News from Berlin and Germany, 21 July 2022

Weekly news round-up from Berlin and Germany



Increased number of homophobic and transphobic offences

The Tagesspiegel reports that there were more homophobic and transphobic offences last year than in a long time. There were 645 cases of so-called hate crimes based on sexual identity or orientation. 64 suspects were sentenced. Most cases involved personal injury, insults and incitement. This Saturday, half a million people are expected to take part in the CSD parade and 43 other events in Berlin. Source: Berliner Zeitung



AbL advises farmers to distance themselves from right-wing agitation

For weeks, farmers in the Netherlands have been protesting against drastic tightening of environmental regulations by the government. A third of the farms fear they will go out of business. In Germany, too, there is support for these actions in many places. Moreover, according to Georg Janßen, national director of the Arbeitsgemeinschaft bäuerliche Landwirtschaft (AbL) e.V., right-wing populist parties and extreme right-wing organisations are already trying to hijack the protest movements and unhinge democracy at the same time. Nevertheless, in his opinion, “mere defensive struggles” are not enough. Farmers should act more proactively towards politicians and civil society. Source: Wochenblatt

Federal government expects five floating liquefied natural gas terminals

The German government is pushing ahead with the construction of liquefied natural gas terminals on the German coast. In addition to the floating terminals in Brunsbüttel and Wilhelmshaven, two more are to be built in Stade and Lubmin, the Ministry of Economics announced. An additional, privately financed terminal is to be built in Lubmin. The floating terminals are essentially liquefied gas tankers, but they can return the fuel to its gas state themselves. This means that no complete port is needed, but primarily only a connection from the ship to the pipeline on land. The government has rented a total of four of those special ships. Source: jW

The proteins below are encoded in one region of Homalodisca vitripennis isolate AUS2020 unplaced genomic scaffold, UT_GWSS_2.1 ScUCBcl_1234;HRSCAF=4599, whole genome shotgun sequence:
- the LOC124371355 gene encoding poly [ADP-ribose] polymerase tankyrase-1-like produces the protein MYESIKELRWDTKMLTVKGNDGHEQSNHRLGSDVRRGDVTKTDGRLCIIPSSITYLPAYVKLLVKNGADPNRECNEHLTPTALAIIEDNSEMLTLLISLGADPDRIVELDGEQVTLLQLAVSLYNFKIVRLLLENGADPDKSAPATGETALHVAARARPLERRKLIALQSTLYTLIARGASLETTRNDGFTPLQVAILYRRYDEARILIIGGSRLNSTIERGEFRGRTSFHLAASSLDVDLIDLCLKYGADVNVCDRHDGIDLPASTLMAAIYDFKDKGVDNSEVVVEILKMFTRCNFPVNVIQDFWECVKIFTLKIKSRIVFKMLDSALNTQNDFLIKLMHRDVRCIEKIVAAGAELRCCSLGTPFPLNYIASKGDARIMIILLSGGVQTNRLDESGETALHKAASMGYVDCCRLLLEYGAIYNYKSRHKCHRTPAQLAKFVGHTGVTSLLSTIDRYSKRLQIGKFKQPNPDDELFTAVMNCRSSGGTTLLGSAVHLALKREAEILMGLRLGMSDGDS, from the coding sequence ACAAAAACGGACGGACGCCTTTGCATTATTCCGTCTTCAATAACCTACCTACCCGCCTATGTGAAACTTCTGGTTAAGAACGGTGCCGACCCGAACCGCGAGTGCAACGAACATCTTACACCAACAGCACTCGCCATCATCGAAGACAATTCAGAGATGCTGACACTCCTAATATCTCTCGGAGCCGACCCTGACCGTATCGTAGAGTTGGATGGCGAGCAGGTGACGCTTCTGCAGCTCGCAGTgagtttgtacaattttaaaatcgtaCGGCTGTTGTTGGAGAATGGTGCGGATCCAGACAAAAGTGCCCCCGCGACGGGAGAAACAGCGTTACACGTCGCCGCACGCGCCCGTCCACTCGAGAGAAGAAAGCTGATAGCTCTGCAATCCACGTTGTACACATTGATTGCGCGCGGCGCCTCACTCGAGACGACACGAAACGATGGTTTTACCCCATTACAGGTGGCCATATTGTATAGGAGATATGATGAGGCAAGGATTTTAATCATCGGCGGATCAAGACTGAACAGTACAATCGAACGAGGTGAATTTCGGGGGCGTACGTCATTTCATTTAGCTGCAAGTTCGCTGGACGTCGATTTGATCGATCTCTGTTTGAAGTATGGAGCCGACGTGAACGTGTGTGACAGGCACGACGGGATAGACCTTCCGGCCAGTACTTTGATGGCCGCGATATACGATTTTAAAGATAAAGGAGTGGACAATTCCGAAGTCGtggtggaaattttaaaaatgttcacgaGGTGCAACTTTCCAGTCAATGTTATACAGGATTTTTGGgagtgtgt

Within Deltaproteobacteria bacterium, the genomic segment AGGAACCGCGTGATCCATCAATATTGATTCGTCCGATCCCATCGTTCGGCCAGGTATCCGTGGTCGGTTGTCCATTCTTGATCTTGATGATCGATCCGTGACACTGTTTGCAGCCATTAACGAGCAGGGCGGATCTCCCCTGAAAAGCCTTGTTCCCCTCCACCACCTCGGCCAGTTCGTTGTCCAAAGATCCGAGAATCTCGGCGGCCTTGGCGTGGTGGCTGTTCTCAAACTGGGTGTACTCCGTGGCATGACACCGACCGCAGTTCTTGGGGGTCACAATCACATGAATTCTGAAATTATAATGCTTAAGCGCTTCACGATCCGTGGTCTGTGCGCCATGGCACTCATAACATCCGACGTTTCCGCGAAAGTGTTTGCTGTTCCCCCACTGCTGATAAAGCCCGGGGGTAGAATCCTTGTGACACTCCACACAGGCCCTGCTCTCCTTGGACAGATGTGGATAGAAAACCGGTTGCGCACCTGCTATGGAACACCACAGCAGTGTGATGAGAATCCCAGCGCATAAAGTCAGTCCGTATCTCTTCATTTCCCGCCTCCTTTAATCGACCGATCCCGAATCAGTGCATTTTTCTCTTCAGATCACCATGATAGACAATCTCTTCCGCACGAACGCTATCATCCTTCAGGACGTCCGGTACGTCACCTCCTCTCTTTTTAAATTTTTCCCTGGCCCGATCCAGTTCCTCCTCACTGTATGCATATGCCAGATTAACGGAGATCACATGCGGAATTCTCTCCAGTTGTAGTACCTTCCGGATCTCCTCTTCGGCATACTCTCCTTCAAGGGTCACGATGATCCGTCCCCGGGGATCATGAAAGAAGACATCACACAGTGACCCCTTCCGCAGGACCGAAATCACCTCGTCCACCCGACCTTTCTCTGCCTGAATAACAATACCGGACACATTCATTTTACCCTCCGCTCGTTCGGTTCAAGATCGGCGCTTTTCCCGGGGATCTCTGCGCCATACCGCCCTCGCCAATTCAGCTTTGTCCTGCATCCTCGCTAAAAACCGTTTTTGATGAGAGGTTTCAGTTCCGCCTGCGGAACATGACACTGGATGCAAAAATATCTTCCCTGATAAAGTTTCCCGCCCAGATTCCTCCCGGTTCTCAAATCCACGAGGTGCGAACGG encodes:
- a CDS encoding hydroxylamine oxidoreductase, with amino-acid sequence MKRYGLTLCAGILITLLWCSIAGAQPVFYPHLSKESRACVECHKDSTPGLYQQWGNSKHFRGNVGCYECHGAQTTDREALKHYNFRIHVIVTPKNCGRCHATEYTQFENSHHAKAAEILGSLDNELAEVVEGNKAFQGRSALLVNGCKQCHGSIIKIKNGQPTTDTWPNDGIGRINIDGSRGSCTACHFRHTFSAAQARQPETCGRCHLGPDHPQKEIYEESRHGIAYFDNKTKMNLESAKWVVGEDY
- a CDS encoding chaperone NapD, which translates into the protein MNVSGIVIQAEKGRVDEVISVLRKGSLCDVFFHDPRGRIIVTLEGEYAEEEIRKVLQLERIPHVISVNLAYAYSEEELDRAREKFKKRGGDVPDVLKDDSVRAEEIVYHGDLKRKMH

Bayern and the digitalisation of state

The CSU and the Free Voters are giving to Bavaria its “first digital law”. It is supposed to comprehensively regulate the digitalisation of state, economy and society. The question is if this will become a model for the entire republic. It seems Even the traffic-light-coalition shows no objections to the basic idea. Up to now, digitisation in this country has been regulated, if at all, in many individual laws that are hard to keep track of. The agenda for the bill covers 15 areas, which sounds self-evident in the year 2022. Source: süddeutsche

Climate crisis costs 6.6 billion euros annually

Man-made climate change has caused damages averaging 6.6 billion euros every year in Germany since 2000. This is the conclusion of a project commissioned by the Federal Ministry of Economics and Climate Protection on the costs of climate change impacts in Germany. According to the study, heat, drought, and floods caused by the climate crisis will have cost at least 145 billion euros by 2021. The two heat summers in 2018 and 2019 alone, as well as the floods in 2021, would have cost more than 80 billion euros. Besides, some of the costs cannot even be quantified. Source; tagesschau

Airlines profit from deportations

In 2021, the federal government commissioned 206 mass deportations via charter flights with the support of the EU border agency Frontex. The costs amounted to 21 million euros. The federal government has not revealed which airlines earned money from this, saying that rhe companies should not be “exposed to public criticism”. One possible consequence would be that no airline would accept the deportation orders any more. Deportation Alarm, a working group of the No Border Assembly initiative, took it into its own hands to out the airlines responsible. This will be published on the website Source: nd

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